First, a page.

The Bible has a lot to say about those who won’t be in the Book of Life or the Kingdom of God. Does that include you? And if it does, what can you do about it?
It’s difficult to overemphasize the mercy of God. From the first page of the Bible to the last, the reality of our Creator’s mercy is a thread that weaves itself in and out of parables, historical accounts, psalms of praise, epistles and divine proclamations alike.
God of mercy
That mercy is the only reason you and I can be Christians in progress. We didn’t earn our knowledge of the truth. We weren’t freed from sin’s eternal death penalty by some cosmic fluke or lucky happenstance. We don’t have the opportunity to enter into the Kingdom of God because we are somehow vital and indispensable to the bigger picture.
“But God, who is rich in mercy, because of His great love with which He loved us, even when we were dead in trespasses, made us alive together with Christ. … For by grace you have been saved through faith, and that not of yourselves; it is the gift of God, not of works, lest anyone should boast” (Ephesians 2:4-5, 8-9).
In the book of Psalms, the word mercy shows up in about 100 different verses sprinkled throughout 49 different psalms.
- “The mercy of the LORD is from everlasting to everlasting on those who fear Him” (Psalm 103:17).
- “For You, Lord, are good, and ready to forgive, and abundant in mercy to all those who call upon You” (Psalm 86:5).
- “Your mercy reaches unto the heavens, and Your truth unto the clouds” (Psalm 57:10).
Jesus’ teaching on God’s mercy
In His earthly ministry Jesus emphasized this aspect of God’s character in the parable of the prodigal son, who returned to his father after years of poor decisions and found forgiveness instead of rejection (Luke 15:11-32); in the parable of the lost sheep, where the shepherd goes to the mountains to rescue one lone, straying sheep and rejoices in the rescue (Matthew 18:11-14); in His own lament as He looked at the nation of Israel and cried out, “O Jerusalem, Jerusalem, the one who kills the prophets and stones those who are sent to her! How often I wanted to gather your children together, as a hen gathers her chicks under her wings, but you were not willing!” (Matthew 23:37).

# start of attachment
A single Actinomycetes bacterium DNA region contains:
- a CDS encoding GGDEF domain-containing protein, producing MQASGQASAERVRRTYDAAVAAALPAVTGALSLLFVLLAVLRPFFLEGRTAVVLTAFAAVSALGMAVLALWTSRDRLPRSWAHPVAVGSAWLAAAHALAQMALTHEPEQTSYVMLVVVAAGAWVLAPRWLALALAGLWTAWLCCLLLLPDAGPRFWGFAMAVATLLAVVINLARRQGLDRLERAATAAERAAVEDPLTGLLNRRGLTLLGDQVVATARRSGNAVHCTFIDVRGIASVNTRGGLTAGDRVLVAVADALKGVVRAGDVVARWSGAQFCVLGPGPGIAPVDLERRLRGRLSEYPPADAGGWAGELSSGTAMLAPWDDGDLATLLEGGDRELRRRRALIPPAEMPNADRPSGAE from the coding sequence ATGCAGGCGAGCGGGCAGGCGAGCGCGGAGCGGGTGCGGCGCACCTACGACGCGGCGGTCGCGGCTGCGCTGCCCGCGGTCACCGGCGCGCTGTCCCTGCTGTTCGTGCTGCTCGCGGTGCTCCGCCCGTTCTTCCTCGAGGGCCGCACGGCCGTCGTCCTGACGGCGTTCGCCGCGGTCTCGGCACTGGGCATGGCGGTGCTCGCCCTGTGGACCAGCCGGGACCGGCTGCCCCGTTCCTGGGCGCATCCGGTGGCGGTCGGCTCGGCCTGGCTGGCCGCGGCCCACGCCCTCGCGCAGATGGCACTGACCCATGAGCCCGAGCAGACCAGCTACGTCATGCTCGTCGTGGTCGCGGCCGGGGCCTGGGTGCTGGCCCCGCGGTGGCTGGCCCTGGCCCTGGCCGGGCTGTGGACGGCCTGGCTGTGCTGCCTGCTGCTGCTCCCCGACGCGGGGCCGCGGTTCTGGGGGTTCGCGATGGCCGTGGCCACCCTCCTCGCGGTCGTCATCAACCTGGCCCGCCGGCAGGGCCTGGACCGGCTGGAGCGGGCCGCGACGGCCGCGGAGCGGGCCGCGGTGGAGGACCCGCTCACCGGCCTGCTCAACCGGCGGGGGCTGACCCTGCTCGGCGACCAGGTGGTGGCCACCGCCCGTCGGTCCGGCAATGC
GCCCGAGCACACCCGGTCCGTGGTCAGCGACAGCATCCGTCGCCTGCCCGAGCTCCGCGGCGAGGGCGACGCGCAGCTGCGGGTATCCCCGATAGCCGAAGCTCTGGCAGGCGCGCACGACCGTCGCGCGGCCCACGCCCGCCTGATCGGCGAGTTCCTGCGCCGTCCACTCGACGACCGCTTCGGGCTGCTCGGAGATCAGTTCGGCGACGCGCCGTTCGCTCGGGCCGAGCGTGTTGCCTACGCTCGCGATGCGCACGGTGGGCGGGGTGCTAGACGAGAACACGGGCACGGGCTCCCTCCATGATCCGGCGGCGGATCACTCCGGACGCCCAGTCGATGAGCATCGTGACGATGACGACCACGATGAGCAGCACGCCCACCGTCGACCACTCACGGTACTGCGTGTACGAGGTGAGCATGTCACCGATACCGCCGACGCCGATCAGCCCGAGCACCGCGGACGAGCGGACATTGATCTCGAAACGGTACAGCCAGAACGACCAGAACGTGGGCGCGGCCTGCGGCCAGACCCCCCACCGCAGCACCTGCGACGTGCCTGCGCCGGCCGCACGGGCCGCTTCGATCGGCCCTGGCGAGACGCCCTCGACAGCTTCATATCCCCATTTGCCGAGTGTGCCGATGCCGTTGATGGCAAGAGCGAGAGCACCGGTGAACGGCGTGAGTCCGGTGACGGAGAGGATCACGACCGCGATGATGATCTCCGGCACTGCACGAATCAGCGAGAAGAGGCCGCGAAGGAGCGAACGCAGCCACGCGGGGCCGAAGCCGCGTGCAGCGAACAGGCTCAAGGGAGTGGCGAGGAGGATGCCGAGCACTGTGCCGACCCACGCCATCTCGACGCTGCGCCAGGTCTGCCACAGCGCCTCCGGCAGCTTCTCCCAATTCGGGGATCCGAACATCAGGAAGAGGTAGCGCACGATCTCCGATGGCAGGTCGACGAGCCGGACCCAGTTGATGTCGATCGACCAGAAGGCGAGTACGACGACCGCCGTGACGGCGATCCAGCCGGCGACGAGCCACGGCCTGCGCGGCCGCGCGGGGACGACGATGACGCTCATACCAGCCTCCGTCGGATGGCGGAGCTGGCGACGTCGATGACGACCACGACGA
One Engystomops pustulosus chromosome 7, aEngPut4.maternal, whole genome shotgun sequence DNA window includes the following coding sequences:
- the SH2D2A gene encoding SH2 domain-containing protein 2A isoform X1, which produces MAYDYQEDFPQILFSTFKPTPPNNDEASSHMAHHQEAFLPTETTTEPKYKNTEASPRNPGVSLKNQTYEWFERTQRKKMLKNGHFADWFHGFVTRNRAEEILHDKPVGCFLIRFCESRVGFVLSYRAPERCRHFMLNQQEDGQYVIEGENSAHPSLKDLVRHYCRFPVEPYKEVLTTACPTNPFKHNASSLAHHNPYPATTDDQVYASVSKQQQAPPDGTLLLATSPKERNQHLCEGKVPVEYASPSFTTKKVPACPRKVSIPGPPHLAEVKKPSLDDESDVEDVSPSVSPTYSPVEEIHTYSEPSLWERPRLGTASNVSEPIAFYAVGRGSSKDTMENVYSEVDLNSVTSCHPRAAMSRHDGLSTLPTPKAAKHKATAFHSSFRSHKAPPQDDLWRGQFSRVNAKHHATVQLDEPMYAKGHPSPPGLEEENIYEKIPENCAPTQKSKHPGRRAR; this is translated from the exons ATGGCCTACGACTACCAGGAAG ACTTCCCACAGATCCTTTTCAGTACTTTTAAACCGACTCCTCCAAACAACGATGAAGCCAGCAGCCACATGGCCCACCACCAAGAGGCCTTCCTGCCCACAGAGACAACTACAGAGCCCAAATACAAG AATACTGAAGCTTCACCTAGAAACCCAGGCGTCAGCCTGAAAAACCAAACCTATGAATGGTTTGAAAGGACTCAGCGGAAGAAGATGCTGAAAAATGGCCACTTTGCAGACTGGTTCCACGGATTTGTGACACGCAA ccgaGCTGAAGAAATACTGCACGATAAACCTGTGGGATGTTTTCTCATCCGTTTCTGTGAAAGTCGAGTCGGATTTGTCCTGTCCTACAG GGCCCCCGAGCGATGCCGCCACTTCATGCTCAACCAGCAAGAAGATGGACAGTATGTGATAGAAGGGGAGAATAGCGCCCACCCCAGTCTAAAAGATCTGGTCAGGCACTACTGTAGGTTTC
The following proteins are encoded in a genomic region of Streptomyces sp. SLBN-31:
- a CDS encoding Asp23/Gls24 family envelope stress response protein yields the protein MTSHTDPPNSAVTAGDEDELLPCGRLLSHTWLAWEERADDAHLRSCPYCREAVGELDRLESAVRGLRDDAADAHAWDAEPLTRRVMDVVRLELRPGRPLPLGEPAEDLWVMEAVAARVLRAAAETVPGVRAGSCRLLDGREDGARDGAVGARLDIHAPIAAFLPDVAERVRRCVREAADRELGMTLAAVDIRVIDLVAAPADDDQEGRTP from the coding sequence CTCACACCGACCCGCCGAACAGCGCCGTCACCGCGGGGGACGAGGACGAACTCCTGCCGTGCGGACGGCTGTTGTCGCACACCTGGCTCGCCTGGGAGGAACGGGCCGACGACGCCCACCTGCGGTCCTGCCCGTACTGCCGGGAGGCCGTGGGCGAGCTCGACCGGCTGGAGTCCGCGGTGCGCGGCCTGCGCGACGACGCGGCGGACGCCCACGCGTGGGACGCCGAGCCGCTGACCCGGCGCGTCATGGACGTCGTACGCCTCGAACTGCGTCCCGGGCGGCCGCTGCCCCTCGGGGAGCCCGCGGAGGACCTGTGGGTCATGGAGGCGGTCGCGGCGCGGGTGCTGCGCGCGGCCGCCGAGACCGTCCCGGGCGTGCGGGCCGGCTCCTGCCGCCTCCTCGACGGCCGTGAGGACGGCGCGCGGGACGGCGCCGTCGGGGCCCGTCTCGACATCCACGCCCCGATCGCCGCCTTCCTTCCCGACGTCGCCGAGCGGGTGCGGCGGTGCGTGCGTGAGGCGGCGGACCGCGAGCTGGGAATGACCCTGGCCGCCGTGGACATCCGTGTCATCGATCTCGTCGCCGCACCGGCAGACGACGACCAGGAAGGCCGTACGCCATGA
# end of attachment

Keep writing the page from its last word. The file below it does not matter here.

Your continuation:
There’s no arguing that we serve a merciful, patient God, who is “not willing that any should perish but that all should come to repentance” (2 Peter 3:9).
What happens to those whose names are not in the Book of Life?
And yet …
And yet the Bible is clear that some people will perish. The apostle John, who watched the final stages of God’s plan play out in a vision, wrote, “And anyone not found written in the Book of Life was cast into the lake of fire” (Revelation 20:15).
There’s a limit to the patience.
God’s Word tells us two important truths about this harsh-sounding verse in Revelation.
- The vast majority of all who have ever lived have never truly understood God, His way of life, or their own potential to become sons or daughters of God. Most people have been (and continue to be) blinded by a spiritual veil that God has not yet removed from their eyes (Isaiah 25:7; 2 Corinthians 3:12-18).
- That veil will be removed. One day, all people, even those who died millennia before us, will have the opportunity to learn and to live God’s way of life—to repent of their sins and experience the mercy of God in their own lives.
(For more insight into this phase of God’s plan, read “The Last Great Day: The Final Harvest.”)
The lake of fire comes after all this.
In the Kingdom: no more pain requires no more sin
God wants everyone to come to repentance, but He also knows that not everyone will come to repentance. At the end of it all, with the veil removed and eyes wide open to the truth, there will still be those who refuse to leave sin behind—who see God’s perfect way of life and say, “No, I want to do things my way.”
God refuses to allow that into His Kingdom. In the Kingdom, “God will wipe away every tear from their eyes; there shall be no more death, nor sorrow, nor crying. There shall be no more pain, for the former things have passed away” (Revelation 21:4).
That’s not possible until sin is removed from the picture. While sin is present, sorrow, crying and pain are unavoidable. And so, in the last chapter of the last book of the Bible, God leaves us with a promise and a warning: